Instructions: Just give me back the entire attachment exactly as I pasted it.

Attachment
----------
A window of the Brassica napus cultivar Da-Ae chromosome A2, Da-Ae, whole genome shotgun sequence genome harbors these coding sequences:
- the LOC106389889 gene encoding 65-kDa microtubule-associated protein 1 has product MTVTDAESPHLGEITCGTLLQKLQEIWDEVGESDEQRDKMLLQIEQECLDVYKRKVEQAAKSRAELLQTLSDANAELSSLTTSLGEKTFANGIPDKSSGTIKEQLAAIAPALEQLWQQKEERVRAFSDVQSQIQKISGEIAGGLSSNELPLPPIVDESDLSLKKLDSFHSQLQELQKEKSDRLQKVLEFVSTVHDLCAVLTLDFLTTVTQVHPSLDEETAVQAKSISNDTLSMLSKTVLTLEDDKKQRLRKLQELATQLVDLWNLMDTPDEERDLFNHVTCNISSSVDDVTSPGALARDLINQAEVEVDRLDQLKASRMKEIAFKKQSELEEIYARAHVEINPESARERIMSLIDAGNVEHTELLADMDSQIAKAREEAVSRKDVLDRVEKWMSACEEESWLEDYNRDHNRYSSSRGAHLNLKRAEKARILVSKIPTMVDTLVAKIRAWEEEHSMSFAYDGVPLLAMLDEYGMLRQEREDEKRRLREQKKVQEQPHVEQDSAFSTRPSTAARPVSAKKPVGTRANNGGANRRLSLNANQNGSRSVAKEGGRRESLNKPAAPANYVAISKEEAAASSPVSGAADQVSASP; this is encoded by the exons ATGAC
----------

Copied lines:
A window of the Brassica napus cultivar Da-Ae chromosome A2, Da-Ae, whole genome shotgun sequence genome harbors these coding sequences:
- the LOC106389889 gene encoding 65-kDa microtubule-associated protein 1 has product MTVTDAESPHLGEITCGTLLQKLQEIWDEVGESDEQRDKMLLQIEQECLDVYKRKVEQAAKSRAELLQTLSDANAELSSLTTSLGEKTFANGIPDKSSGTIKEQLAAIAPALEQLWQQKEERVRAFSDVQSQIQKISGEIAGGLSSNELPLPPIVDESDLSLKKLDSFHSQLQELQKEKSDRLQKVLEFVSTVHDLCAVLTLDFLTTVTQVHPSLDEETAVQAKSISNDTLSMLSKTVLTLEDDKKQRLRKLQELATQLVDLWNLMDTPDEERDLFNHVTCNISSSVDDVTSPGALARDLINQAEVEVDRLDQLKASRMKEIAFKKQSELEEIYARAHVEINPESARERIMSLIDAGNVEHTELLADMDSQIAKAREEAVSRKDVLDRVEKWMSACEEESWLEDYNRDHNRYSSSRGAHLNLKRAEKARILVSKIPTMVDTLVAKIRAWEEEHSMSFAYDGVPLLAMLDEYGMLRQEREDEKRRLREQKKVQEQPHVEQDSAFSTRPSTAARPVSAKKPVGTRANNGGANRRLSLNANQNGSRSVAKEGGRRESLNKPAAPANYVAISKEEAAASSPVSGAADQVSASP; this is encoded by the exons ATGAC